Nike reveals sustainable manufacturing achievements
The company’s ultimate goal is to double its business while halving its environmental impact.
Achievements so far include a sustainable overhaul of its manufacturing processes, including using Flyknit technology, which produces 60 percent less waste than traditional cut-and-sew methods. Since 2012, the technology has reduced nearly 3.5 million pounds of waste.
In addition, Nike has been using plastic bottles to convert into recycled polysetser and, since 2010, more than three billion bottles have been diverted from landfills. The company’s ColorDry technology, which dyes fabric using zero water, has saved more than 20 million litres of water.
The company is also working on reducing the amount of energy used to produce its footwear – it takes about half the energy and generates around half the emissions to make Nike shoes as it did eight years ago. Looking to FY25, Nike aims to use 100 percent renewable energy in its owned and operated facilities, and has already implemented on-site renewable energy generation at some of its largest facilities.
Nike also revealed its targets for 2020, which include:
- to have zero waste from contracted footwear manufacturing sent to landfill or incineration without energy recovery
- to source 100 percent of products from contract factories meeting the company’s definition of sustainable
- to create products that deliver maximum performance with minimum impact, seeking a 10 percent reduction in the average environmental footprint and an increased use of more sustainable materials overall
- by the end of 2025, to reach 100 percent renewable energy in owned or operated facilities and to encourage broader adoption of renewable energy as part of an effort to control absolute emissions.
Ultium Cells LLC/Li-Cycle: Sustainable Battery Manufacturing
Ultium Cells LLC - a joint venture between General Motors and LG Energy Solutions - has announced its latest collaboration with Li-Cycle. Joining forces the two have set ambitions to expand recycling in North America, recycling up to 100% of the scrap materials in battery cell manufacturing
What is Ultium Cells LLC?
Announcing their partnership in December 2019, General Motors (GM) and LG Energy Solutions established Ultium Cells LLC with a mission to “ensure excellence of Battery Cell Manufacturing through implementation of best practices from each company to contribute [to the] expansion of a Zero Emission propulsion on a global scale.”
Who is Li-Cycle?
Founded in 2016, Li-Cycle leverages innovative solutions to address emerging and urgent challenges around the world.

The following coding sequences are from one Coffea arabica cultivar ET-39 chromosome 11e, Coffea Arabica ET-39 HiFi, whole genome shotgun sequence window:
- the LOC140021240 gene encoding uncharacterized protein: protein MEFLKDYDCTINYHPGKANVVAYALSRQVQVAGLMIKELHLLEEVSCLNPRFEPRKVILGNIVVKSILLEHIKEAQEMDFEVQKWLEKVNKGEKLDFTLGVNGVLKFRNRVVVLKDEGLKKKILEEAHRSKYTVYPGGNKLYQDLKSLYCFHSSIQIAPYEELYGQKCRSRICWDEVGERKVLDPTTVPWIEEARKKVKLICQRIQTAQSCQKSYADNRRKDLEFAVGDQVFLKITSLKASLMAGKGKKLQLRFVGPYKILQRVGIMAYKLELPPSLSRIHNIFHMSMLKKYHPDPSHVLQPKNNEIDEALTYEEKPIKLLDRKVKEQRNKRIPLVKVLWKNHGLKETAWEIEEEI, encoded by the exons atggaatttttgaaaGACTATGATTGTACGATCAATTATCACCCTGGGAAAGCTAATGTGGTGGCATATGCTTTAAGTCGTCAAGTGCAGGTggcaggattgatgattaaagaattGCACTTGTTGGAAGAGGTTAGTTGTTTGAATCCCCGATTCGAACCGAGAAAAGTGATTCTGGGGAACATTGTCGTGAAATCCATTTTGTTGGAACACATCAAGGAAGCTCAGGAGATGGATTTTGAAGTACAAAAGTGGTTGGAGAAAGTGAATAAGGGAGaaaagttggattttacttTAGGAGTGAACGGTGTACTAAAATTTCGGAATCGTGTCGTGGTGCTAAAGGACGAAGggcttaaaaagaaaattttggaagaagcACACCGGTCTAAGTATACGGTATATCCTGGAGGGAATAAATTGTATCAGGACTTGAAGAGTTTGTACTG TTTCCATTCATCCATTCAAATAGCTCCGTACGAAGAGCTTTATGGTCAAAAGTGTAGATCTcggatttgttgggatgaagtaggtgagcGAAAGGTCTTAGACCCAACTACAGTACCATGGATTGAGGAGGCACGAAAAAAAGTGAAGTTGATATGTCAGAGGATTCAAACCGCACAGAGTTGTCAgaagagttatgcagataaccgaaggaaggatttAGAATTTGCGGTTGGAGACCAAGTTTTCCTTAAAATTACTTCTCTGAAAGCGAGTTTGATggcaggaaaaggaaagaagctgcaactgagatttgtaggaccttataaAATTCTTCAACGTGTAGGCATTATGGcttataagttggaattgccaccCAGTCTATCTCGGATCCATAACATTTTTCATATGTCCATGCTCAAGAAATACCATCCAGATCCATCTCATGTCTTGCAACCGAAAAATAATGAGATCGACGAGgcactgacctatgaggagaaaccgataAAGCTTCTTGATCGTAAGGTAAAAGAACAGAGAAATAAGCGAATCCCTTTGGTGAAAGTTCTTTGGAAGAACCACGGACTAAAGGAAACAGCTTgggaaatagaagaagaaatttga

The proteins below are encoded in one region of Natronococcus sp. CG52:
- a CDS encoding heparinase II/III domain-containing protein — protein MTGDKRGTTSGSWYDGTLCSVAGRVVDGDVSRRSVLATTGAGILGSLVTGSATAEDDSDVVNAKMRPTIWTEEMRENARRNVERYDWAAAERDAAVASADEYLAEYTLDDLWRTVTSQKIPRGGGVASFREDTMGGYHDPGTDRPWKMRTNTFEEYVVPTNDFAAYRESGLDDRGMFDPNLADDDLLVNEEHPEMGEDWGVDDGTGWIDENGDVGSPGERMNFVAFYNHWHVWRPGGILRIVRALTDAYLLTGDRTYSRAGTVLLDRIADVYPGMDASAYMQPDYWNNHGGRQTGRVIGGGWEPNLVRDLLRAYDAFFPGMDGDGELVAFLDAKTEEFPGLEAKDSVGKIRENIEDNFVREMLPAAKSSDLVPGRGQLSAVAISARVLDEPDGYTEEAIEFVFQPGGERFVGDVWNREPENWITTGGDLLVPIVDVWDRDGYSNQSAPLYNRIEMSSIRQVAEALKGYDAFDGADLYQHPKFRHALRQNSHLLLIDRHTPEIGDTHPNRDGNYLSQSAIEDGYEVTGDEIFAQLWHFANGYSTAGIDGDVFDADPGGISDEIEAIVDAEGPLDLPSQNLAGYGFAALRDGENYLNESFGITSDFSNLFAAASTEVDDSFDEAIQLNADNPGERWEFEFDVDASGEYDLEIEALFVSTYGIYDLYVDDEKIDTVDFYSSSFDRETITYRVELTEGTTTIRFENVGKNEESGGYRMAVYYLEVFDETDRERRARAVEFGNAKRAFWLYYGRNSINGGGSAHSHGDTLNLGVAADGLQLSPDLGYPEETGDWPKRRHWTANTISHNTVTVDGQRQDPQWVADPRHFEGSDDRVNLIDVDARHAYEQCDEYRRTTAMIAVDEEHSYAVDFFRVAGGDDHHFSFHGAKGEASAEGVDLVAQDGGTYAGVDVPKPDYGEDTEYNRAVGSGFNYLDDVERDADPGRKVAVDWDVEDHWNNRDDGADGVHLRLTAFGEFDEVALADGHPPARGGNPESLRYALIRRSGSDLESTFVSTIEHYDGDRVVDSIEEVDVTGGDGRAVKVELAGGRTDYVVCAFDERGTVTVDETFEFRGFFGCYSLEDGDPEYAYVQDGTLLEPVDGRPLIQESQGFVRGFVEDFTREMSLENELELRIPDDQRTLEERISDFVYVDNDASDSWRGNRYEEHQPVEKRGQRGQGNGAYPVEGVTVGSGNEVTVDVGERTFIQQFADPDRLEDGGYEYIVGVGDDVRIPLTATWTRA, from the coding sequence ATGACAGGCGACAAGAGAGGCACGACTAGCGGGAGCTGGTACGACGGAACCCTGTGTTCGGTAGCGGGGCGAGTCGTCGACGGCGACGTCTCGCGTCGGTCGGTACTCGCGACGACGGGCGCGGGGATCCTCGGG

As the use of Lithium-ion rechargeable batteries in automotive, industrial energy storage, and consumer electronic applications rises, Li-Cycle believes that “the world needs improved technology and supply chain innovations to better recycle these batteries, while also meeting the rapidly growing demand for critical and scarce battery-grade materials.”
Why are Ultium Cells LLC and Li-Cycle join forces?
By joining forces to expand the recycling of scrap materials in battery cell manufacturing in North America, the new recycling process will allow Ultium Cells LLC to recycle cobalt, nickel, lithium, graphite, copper, manganese and aluminum.
“95% of these materials can be used in the production of new batteries or for adjacent industries,” says GM, who explains that the new hydrometallurgical process emits 30% less greenhouse gases (GHGs) than traditional processes, minimising the environmental impact. Use of this process will begin later in the year (2021).
"Our combined efforts with Ultium Cells will be instrumental in redirecting battery manufacturing scrap from landfills and returning a substantial amount of valuable battery-grade materials back into the battery supply chain. This partnership is a critical step forward in advancing our proven lithium-ion resource recovery technology as a more sustainable alternative to mining, " said Ajay Kochhar, President, CEO and co-founder of Li-Cycle.
"GM's zero-waste initiative aims to divert more than 90% of its manufacturing waste from landfills and incineration globally by 2025. Now, we're going to work closely with Ultium Cells and Li-Cycle to help the industry get even better use out of the materials,” added Ken Morris, Vice President of Electric and Autonomous Vehicles, GM.
Since 2013, GM has recycled or reused 100% of the battery packs it has received from customers, with most current GM EVs repaired with refurbished packs.
"We strive to make more with less waste and energy expended. This is a crucial step in improving the sustainability of our components and manufacturing processes,” concluded Thomas Gallagher, Chief Operating Officer, Ultium Cells LLC.